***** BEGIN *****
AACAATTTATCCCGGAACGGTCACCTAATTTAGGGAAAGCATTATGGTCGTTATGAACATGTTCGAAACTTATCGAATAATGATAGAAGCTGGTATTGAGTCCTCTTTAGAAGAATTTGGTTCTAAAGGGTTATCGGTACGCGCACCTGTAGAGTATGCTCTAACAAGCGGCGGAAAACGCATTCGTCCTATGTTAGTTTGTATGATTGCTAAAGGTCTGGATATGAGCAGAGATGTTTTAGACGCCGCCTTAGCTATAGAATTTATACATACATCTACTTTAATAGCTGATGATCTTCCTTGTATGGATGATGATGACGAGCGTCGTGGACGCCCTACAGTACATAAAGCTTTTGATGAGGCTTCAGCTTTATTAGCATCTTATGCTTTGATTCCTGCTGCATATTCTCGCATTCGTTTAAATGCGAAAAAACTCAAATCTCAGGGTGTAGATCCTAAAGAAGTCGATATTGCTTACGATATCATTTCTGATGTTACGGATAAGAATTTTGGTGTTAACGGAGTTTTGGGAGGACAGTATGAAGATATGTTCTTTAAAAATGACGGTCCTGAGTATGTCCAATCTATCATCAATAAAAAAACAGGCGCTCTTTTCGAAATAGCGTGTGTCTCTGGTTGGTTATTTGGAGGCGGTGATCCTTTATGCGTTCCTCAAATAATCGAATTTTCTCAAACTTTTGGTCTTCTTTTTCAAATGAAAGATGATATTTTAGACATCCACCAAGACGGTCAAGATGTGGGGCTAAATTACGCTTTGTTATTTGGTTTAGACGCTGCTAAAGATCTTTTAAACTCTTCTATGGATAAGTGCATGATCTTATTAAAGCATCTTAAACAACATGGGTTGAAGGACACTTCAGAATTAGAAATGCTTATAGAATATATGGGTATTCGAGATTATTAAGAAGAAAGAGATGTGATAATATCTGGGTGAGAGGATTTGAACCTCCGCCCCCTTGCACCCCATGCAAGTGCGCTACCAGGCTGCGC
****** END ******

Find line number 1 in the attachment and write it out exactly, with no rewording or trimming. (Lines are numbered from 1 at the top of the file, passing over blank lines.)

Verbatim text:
AACAATTTATCCCGGAACGGTCACCTAATTTAGGGAAAGCATTATGGTCGTTATGAACATGTTCGAAACTTATCGAATAATGATAGAAGCTGGTATTGAGTCCTCTTTAGAAGAATTTGGTTCTAAAGGGTTATCGGTACGCGCACCTGTAGAGTATGCTCTAACAAGCGGCGGAAAACGCATTCGTCCTATGTTAGTTTGTATGATTGCTAAAGGTCTGGATATGAGCAGAGATGTTTTAGACGCCGCCTTAGCTATAGAATTTATACATACATCTACTTTAATAGCTGATGATCTTCCTTGTATGGATGATGATGACGAGCGTCGTGGACGCCCTACAGTACATAAAGCTTTTGATGAGGCTTCAGCTTTATTAGCATCTTATGCTTTGATTCCTGCTGCATATTCTCGCATTCGTTTAAATGCGAAAAAACTCAAATCTCAGGGTGTAGATCCTAAAGAAGTCGATATTGCTTACGATATCATTTCTGATGTTACGGATAAGAATTTTGGTGTTAACGGAGTTTTGGGAGGACAGTATGAAGATATGTTCTTTAAAAATGACGGTCCTGAGTATGTCCAATCTATCATCAATAAAAAAACAGGCGCTCTTTTCGAAATAGCGTGTGTCTCTGGTTGGTTATTTGGAGGCGGTGATCCTTTATGCGTTCCTCAAATAATCGAATTTTCTCAAACTTTTGGTCTTCTTTTTCAAATGAAAGATGATATTTTAGACATCCACCAAGACGGTCAAGATGTGGGGCTAAATTACGCTTTGTTATTTGGTTTAGACGCTGCTAAAGATCTTTTAAACTCTTCTATGGATAAGTGCATGATCTTATTAAAGCATCTTAAACAACATGGGTTGAAGGACACTTCAGAATTAGAAATGCTTATAGAATATATGGGTATTCGAGATTATTAAGAAGAAAGAGATGTGATAATATCTGGGTGAGAGGATTTGAACCTCCGCCCCCTTGCACCCCATGCAAGTGCGCTACCAGGCTGCGC